"Today, tomorrow...A day is nothing. A day is just a match you strike after the ten thousand matches before it have gone out," says the tragic, beautifully wounded actress, Sun Moon, who has made persona an art, and who once captured the hearts of all the citizens, including her husband, Commander Ga. Jun Do's transformations, internal and external, bring him squarely into the receptacles of Commander Ga, Sun Moon, and the "Dear Leader" himself.

    This postmodern novel is told via stunning juxtapositions, between the controllers and subjects of a treacherous society and the inner will of the individual. The historical context is authentic, complex, layered, and detailed. Chapters alternate between Jun Do and a nameless interrogator, which progress to an operatic denouement. This isn't the kind of novel that grabs you immediately; there are many ambiguities and inchoate events that build gradually, stone by stone, erecting an explosive story that tunnels through the doom of a raw reality, to a bloodletting myth, and into the chambers of a sequestered heart.
  • Shirley D. (Amherst, MA)

    Brilliantly Written
    I didn’t know much about North Korea and I’m not sure I want to know any more. The Orphan Master’s Son is so brilliantly written, I found myself immediately involved in the lives of the of the characters. I’m glad I read it but wish I hadn’t felt so personally involved – no objectivity here. The writing captured me completely and I could read just so much at a time. I am conflicted. I have to say it is a wonderful/awful book and I’ll never in the future hear the words “North Korea” without a personal connection..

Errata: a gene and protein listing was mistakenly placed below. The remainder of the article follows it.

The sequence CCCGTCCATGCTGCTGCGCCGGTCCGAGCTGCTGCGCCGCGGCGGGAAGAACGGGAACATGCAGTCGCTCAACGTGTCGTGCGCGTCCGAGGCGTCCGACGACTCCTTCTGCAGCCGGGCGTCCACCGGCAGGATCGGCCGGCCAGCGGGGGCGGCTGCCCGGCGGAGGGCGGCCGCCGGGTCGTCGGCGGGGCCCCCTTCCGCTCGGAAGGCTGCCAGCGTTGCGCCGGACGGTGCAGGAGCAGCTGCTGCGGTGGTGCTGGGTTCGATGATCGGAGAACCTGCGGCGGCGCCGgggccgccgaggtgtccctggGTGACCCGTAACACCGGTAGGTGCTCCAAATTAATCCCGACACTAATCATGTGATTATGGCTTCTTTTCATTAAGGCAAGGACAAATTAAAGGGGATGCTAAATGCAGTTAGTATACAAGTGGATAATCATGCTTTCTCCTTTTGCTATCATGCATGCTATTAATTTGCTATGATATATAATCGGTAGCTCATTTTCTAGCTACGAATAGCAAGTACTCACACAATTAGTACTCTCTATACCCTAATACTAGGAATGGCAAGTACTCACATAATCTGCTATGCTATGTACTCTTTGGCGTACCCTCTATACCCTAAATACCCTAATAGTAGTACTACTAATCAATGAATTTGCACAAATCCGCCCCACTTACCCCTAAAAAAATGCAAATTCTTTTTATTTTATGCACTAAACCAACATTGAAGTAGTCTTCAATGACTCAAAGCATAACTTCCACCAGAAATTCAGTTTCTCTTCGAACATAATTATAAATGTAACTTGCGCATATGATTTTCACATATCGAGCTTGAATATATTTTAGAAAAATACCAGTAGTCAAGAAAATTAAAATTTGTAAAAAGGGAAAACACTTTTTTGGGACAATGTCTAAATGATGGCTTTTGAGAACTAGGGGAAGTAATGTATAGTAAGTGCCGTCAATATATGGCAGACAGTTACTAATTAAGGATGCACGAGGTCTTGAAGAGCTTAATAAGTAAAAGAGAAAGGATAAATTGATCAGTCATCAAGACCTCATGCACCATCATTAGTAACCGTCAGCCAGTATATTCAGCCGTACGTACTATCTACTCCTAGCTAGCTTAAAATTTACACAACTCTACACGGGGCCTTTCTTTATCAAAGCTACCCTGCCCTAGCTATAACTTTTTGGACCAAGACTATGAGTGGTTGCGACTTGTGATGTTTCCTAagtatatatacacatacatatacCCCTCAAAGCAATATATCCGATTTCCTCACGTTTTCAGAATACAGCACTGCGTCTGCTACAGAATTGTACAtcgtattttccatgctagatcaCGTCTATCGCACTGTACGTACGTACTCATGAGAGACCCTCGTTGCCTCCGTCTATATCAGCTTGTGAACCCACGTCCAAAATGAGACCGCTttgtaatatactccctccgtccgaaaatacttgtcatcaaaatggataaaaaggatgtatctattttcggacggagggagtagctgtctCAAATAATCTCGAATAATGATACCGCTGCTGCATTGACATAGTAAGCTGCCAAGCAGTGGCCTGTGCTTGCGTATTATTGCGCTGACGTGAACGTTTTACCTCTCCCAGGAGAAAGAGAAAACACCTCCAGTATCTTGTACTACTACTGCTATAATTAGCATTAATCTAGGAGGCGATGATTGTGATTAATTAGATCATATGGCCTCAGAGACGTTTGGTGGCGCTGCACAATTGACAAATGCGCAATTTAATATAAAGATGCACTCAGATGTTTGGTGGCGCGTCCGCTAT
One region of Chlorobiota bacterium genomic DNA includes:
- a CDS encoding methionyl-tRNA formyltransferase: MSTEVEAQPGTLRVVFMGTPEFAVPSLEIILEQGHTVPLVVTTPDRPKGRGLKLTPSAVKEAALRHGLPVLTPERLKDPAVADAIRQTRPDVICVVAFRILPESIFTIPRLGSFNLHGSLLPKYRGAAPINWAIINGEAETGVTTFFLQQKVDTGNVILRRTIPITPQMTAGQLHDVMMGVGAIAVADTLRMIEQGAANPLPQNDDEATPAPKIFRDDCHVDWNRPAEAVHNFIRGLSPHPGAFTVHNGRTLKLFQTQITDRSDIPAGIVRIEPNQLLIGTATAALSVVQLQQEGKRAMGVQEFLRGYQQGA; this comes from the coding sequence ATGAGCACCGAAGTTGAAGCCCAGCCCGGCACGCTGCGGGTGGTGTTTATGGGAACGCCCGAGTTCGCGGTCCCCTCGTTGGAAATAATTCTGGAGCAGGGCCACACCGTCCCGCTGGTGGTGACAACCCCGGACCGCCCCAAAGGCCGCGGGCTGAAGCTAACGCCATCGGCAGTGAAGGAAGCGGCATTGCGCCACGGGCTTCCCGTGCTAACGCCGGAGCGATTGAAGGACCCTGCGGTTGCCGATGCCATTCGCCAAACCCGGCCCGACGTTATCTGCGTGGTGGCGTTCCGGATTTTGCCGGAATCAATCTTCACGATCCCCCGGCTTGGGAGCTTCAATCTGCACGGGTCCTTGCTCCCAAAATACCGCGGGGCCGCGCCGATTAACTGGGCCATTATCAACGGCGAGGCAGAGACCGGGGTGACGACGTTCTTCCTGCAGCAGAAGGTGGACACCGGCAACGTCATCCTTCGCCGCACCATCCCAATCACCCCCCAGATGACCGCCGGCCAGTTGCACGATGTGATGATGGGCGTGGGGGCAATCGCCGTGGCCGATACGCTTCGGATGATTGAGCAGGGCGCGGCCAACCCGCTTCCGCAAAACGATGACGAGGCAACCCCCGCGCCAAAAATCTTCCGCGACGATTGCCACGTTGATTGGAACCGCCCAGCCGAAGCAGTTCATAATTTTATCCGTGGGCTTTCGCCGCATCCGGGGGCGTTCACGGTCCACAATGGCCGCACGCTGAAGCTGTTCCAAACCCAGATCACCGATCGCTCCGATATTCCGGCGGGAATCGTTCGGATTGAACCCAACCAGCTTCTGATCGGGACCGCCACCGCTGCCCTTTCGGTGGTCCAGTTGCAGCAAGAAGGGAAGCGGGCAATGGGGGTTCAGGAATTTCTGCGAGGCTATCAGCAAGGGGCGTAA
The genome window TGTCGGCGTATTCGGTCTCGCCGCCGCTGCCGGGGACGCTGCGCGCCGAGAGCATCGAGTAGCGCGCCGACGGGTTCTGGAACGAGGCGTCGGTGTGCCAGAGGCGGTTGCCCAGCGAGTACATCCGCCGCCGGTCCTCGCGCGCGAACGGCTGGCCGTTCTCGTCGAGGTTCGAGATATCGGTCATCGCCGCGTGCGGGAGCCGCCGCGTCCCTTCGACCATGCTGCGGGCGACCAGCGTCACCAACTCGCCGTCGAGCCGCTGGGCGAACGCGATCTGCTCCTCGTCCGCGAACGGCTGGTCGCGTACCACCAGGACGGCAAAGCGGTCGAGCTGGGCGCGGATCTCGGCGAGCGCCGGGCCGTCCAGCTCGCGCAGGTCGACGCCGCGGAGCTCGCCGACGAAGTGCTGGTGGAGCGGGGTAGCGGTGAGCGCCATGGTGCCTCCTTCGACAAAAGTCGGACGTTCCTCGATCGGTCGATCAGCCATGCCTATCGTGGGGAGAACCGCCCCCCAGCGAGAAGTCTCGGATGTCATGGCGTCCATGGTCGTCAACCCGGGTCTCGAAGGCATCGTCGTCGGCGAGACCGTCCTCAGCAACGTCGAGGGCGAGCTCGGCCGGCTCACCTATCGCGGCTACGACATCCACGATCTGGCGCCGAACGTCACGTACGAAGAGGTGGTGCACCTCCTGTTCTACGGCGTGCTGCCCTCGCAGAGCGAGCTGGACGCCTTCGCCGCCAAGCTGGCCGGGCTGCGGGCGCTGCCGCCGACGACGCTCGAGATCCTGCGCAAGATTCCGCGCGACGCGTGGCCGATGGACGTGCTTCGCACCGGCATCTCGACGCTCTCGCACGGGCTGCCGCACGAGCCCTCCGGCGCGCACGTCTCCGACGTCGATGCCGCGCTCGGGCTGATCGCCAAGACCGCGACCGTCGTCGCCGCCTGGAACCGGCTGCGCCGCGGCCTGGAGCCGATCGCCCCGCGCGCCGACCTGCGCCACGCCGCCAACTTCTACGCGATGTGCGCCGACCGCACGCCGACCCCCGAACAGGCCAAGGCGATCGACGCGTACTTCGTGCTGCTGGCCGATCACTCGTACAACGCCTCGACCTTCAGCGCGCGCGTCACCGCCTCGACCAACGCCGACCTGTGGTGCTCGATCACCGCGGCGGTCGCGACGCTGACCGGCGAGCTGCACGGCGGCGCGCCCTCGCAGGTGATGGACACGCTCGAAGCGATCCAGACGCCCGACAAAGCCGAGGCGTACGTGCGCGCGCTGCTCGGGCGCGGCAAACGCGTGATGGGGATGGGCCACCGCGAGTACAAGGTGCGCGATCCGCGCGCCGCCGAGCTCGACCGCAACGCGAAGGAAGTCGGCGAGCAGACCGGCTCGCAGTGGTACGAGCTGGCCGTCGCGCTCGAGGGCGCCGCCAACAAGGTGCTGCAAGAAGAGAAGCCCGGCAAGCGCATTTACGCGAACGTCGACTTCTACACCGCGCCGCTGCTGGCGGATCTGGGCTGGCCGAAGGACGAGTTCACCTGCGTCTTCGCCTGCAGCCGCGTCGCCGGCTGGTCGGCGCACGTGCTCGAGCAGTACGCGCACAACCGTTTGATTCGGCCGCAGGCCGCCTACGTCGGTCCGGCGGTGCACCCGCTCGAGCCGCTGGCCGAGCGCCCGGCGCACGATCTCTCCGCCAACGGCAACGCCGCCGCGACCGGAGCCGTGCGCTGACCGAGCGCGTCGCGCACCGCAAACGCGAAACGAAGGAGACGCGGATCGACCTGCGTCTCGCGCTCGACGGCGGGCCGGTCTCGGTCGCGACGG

• John W. (Clayton, Missouri)

    Vivid view into life in North Korea
    "The Orphan Master's Son" is an impressive novel about a man called Pak Jun Do's journey from childhood to manhood in a country, North Korea, where little is known about daily life. The story follows Pak Jun Do departure from the orphanage to life as a tunnel soldier, a professional kidnapper, language student, radio operator on a fishing vessel, a hero who visits Texas on a government mission, and then a prisoner. The writer describes in detail how the totalitarian regime operates enabling the reader to understand how people submit to its relentless propaganda and repression. Several times in the book the North Koreans express concern and horror that people in the U.S. must pay for everything. Rather than view freedom of a positive it’s viewed as a negative that people don’t have the protection and safety that comes from a government that dictates every aspect of their lives. Jun Do says he doesn't think he could ever feel free in the US; that everything in North Korea makes clear sense and it's the most straightforward place on earth.

    I highly recommend this book to readers that like reading about life in other cultures. It is a wide ride of emotions with periods of very disturbing descriptions of the cruelty, courage and love. Prepare yourself for a slow read - it contains very detailed description of events and the book can be confusing at time as narrator changes and it jumps from one time period to another.